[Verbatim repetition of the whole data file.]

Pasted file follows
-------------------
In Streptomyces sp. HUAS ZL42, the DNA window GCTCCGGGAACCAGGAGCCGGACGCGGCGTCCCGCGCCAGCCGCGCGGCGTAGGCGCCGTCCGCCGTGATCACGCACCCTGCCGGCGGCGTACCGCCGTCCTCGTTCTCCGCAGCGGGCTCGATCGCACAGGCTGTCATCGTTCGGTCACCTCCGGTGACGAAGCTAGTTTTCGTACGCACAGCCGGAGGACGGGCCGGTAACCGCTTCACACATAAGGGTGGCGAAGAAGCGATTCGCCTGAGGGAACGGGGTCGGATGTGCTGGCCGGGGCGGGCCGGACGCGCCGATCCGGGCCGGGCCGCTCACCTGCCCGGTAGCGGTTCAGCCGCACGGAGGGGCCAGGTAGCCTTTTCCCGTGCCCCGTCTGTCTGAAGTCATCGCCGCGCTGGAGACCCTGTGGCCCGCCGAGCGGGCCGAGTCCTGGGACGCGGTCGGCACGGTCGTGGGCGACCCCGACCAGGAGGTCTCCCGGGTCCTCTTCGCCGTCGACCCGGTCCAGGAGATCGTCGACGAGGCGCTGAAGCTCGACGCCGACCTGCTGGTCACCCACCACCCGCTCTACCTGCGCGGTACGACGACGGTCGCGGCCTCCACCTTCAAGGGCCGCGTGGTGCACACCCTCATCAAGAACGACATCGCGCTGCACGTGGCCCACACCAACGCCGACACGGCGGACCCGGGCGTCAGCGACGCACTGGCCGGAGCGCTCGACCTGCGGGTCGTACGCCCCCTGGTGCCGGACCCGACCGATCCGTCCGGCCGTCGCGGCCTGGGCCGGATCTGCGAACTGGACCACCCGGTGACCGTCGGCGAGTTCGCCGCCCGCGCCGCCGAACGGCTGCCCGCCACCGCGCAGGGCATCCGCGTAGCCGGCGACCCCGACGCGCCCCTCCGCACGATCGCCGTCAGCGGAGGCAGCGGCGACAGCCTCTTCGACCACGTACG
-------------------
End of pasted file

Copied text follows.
In Streptomyces sp. HUAS ZL42, the DNA window GCTCCGGGAACCAGGAGCCGGACGCGGCGTCCCGCGCCAGCCGCGCGGCGTAGGCGCCGTCCGCCGTGATCACGCACCCTGCCGGCGGCGTACCGCCGTCCTCGTTCTCCGCAGCGGGCTCGATCGCACAGGCTGTCATCGTTCGGTCACCTCCGGTGACGAAGCTAGTTTTCGTACGCACAGCCGGAGGACGGGCCGGTAACCGCTTCACACATAAGGGTGGCGAAGAAGCGATTCGCCTGAGGGAACGGGGTCGGATGTGCTGGCCGGGGCGGGCCGGACGCGCCGATCCGGGCCGGGCCGCTCACCTGCCCGGTAGCGGTTCAGCCGCACGGAGGGGCCAGGTAGCCTTTTCCCGTGCCCCGTCTGTCTGAAGTCATCGCCGCGCTGGAGACCCTGTGGCCCGCCGAGCGGGCCGAGTCCTGGGACGCGGTCGGCACGGTCGTGGGCGACCCCGACCAGGAGGTCTCCCGGGTCCTCTTCGCCGTCGACCCGGTCCAGGAGATCGTCGACGAGGCGCTGAAGCTCGACGCCGACCTGCTGGTCACCCACCACCCGCTCTACCTGCGCGGTACGACGACGGTCGCGGCCTCCACCTTCAAGGGCCGCGTGGTGCACACCCTCATCAAGAACGACATCGCGCTGCACGTGGCCCACACCAACGCCGACACGGCGGACCCGGGCGTCAGCGACGCACTGGCCGGAGCGCTCGACCTGCGGGTCGTACGCCCCCTGGTGCCGGACCCGACCGATCCGTCCGGCCGTCGCGGCCTGGGCCGGATCTGCGAACTGGACCACCCGGTGACCGTCGGCGAGTTCGCCGCCCGCGCCGCCGAACGGCTGCCCGCCACCGCGCAGGGCATCCGCGTAGCCGGCGACCCCGACGCGCCCCTCCGCACGATCGCCGTCAGCGGAGGCAGCGGCGACAGCCTCTTCGACCACGTACG